In this session, we'll be in conversation with...
June Riemer is a Dunghutti woman and Deputy CEO of the national peak representative organisation, First Peoples Disability Network – of and for First Peoples with disability. June has worked in the disability/community sector for over 40 years and shares her knowledge in an advisory capacity across multiple boards and reference groups, ensuring the rights and culture of first peoples are represented, respected and protected. June has represented Australia’s First People with disability alongside Indigenous leaders, leaders living with disability at the United Nations in both New York and Geneva. June is a fearless advocate for those who do not have the opportunity to be heard. She has shown exceptional leadership as considerable changes occurred nationally in the disability sector. She has led multiple national conferences and training workshops with the goal of ensuring that Aboriginal and Torres Strait Islander people do not get left behind, are included and have culturally appropriate access to the National Disability Insurance Scheme.
I am a Wiradjuri woman, Dabee descent. I have been visiting on Bundjalung Country in Lismore over half of my life. I have a long-standing professional background in NSW Housing Services, NSW Child Protection, NSW Out of Home Care, Relative Assessments, Cultural planning and as a Specialist in both Practice & Permanency. I believe that by investing in families using culturally embedded practice, children can live at home safely, held in the security of their extended and kinship family webbing. I believe there are times children need to be made safe by living elsewhere, providing opportunity for change and time for community to surround families in distress, redirecting and enabling healing space.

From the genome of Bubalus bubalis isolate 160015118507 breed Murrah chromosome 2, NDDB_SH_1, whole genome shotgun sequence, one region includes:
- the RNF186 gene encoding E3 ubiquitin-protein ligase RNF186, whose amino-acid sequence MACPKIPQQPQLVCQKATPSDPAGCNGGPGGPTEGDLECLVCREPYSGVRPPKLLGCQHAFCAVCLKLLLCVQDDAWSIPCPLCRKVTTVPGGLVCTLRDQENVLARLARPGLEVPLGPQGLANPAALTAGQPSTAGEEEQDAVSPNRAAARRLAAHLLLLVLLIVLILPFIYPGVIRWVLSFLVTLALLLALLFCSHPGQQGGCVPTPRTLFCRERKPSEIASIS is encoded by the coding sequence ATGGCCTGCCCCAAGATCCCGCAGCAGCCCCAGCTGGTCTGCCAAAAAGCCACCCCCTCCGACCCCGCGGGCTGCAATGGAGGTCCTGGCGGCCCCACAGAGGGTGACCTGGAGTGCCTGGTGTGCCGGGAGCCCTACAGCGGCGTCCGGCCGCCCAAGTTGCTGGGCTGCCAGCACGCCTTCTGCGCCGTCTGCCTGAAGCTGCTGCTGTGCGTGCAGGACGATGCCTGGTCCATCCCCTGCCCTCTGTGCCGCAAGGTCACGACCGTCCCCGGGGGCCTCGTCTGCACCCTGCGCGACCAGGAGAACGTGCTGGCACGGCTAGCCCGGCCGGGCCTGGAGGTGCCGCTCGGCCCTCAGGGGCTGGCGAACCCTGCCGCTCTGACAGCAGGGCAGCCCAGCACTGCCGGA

Understanding culture as a way of living and being is essential to healthy identity and maintaining connection to community and Country is a requirement for holistic wellbeing. Self-determination, empowerment and communal investment are more than words to me – they are the launch pad for relationship-based practice, the foundation of engagement.
I am a professional presenter on Aboriginal family models of practice which prioritize embedding cultural intelligence into every day decision making. I am a well-considered planner and strategist of programs and projects that enable change, strengthen kinship and family networks with considerable sector knowledge, attained both through study and life experience.
Session 2 (completed). Intersectionality and Human Rights Approaches
Wednesday 25 May 2022 (1:00-2:30 pm, online)
This session explores human rights approaches and intersectional praxis.
- Introduction: A human rights approach and intersectionality